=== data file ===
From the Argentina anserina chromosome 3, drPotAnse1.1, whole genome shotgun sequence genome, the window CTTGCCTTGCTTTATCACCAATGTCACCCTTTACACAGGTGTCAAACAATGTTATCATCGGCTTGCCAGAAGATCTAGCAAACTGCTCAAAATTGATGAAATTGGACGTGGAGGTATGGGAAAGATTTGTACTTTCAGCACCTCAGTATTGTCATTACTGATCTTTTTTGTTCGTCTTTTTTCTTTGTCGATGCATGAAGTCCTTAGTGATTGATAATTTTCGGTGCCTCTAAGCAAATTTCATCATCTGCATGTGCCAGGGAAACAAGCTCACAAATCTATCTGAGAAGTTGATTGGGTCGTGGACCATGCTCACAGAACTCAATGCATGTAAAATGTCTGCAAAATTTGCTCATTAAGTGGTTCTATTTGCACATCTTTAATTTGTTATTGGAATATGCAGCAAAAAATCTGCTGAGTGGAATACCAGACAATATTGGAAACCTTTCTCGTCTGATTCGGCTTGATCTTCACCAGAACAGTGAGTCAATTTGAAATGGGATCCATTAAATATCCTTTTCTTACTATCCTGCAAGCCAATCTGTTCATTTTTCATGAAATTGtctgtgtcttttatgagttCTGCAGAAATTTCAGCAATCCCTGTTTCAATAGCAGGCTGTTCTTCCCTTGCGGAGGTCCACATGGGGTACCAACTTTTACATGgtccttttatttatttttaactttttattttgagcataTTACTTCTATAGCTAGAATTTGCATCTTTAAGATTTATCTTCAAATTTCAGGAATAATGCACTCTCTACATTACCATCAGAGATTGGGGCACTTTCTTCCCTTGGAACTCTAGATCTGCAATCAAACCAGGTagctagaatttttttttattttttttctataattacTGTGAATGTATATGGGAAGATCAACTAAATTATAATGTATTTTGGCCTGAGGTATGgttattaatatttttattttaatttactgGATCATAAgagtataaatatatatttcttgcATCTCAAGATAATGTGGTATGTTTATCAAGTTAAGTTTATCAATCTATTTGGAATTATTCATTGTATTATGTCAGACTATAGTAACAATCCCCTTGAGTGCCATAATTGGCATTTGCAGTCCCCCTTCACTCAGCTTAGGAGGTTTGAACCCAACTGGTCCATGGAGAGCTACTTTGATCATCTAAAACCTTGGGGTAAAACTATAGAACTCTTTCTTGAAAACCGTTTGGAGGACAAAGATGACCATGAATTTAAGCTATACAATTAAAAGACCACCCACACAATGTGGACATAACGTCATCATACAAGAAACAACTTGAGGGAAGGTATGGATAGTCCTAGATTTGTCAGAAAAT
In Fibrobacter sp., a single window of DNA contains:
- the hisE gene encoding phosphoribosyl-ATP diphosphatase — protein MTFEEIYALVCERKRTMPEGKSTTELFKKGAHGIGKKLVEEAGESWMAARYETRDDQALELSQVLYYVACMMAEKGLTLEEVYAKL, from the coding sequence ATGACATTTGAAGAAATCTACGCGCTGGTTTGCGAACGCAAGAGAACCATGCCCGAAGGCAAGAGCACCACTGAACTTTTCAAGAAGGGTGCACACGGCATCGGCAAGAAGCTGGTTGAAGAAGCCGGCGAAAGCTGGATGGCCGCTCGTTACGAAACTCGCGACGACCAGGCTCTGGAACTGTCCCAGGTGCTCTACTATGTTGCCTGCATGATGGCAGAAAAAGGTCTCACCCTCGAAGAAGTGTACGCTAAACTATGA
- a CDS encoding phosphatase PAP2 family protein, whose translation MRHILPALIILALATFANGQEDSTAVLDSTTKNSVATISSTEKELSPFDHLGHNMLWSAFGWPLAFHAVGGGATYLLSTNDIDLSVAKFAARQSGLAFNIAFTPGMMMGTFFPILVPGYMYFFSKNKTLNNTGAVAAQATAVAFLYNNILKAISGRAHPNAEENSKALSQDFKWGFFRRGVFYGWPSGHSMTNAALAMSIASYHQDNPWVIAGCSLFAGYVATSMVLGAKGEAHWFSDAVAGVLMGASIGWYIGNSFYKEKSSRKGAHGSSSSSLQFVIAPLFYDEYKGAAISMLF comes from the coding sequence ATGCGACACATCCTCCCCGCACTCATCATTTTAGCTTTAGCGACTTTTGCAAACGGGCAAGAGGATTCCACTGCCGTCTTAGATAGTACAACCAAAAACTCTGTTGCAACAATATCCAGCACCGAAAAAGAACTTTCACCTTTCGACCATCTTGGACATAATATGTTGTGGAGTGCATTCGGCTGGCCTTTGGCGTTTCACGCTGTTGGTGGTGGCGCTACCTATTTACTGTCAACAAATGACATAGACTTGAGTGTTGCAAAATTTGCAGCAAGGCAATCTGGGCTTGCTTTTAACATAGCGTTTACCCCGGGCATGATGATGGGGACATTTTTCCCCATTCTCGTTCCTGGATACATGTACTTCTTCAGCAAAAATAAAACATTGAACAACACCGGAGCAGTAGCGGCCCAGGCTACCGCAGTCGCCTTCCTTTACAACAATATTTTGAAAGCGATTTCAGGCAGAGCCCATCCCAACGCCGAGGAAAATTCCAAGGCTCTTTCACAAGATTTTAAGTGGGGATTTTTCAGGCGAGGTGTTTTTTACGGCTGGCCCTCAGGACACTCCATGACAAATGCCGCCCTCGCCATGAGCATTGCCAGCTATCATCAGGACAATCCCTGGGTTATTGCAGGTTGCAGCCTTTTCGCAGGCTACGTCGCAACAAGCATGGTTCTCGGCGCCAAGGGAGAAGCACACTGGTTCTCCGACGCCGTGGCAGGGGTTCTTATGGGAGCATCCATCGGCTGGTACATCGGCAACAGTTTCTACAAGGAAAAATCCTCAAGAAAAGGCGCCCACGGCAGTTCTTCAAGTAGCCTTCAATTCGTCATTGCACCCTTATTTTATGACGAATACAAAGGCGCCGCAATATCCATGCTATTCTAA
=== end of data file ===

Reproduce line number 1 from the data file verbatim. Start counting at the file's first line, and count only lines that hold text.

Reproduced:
From the Argentina anserina chromosome 3, drPotAnse1.1, whole genome shotgun sequence genome, the window CTTGCCTTGCTTTATCACCAATGTCACCCTTTACACAGGTGTCAAACAATGTTATCATCGGCTTGCCAGAAGATCTAGCAAACTGCTCAAAATTGATGAAATTGGACGTGGAGGTATGGGAAAGATTTGTACTTTCAGCACCTCAGTATTGTCATTACTGATCTTTTTTGTTCGTCTTTTTTCTTTGTCGATGCATGAAGTCCTTAGTGATTGATAATTTTCGGTGCCTCTAAGCAAATTTCATCATCTGCATGTGCCAGGGAAACAAGCTCACAAATCTATCTGAGAAGTTGATTGGGTCGTGGACCATGCTCACAGAACTCAATGCATGTAAAATGTCTGCAAAATTTGCTCATTAAGTGGTTCTATTTGCACATCTTTAATTTGTTATTGGAATATGCAGCAAAAAATCTGCTGAGTGGAATACCAGACAATATTGGAAACCTTTCTCGTCTGATTCGGCTTGATCTTCACCAGAACAGTGAGTCAATTTGAAATGGGATCCATTAAATATCCTTTTCTTACTATCCTGCAAGCCAATCTGTTCATTTTTCATGAAATTGtctgtgtcttttatgagttCTGCAGAAATTTCAGCAATCCCTGTTTCAATAGCAGGCTGTTCTTCCCTTGCGGAGGTCCACATGGGGTACCAACTTTTACATGgtccttttatttatttttaactttttattttgagcataTTACTTCTATAGCTAGAATTTGCATCTTTAAGATTTATCTTCAAATTTCAGGAATAATGCACTCTCTACATTACCATCAGAGATTGGGGCACTTTCTTCCCTTGGAACTCTAGATCTGCAATCAAACCAGGTagctagaatttttttttattttttttctataattacTGTGAATGTATATGGGAAGATCAACTAAATTATAATGTATTTTGGCCTGAGGTATGgttattaatatttttattttaatttactgGATCATAAgagtataaatatatatttcttgcATCTCAAGATAATGTGGTATGTTTATCAAGTTAAGTTTATCAATCTATTTGGAATTATTCATTGTATTATGTCAGACTATAGTAACAATCCCCTTGAGTGCCATAATTGGCATTTGCAGTCCCCCTTCACTCAGCTTAGGAGGTTTGAACCCAACTGGTCCATGGAGAGCTACTTTGATCATCTAAAACCTTGGGGTAAAACTATAGAACTCTTTCTTGAAAACCGTTTGGAGGACAAAGATGACCATGAATTTAAGCTATACAATTAAAAGACCACCCACACAATGTGGACATAACGTCATCATACAAGAAACAACTTGAGGGAAGGTATGGATAGTCCTAGATTTGTCAGAAAAT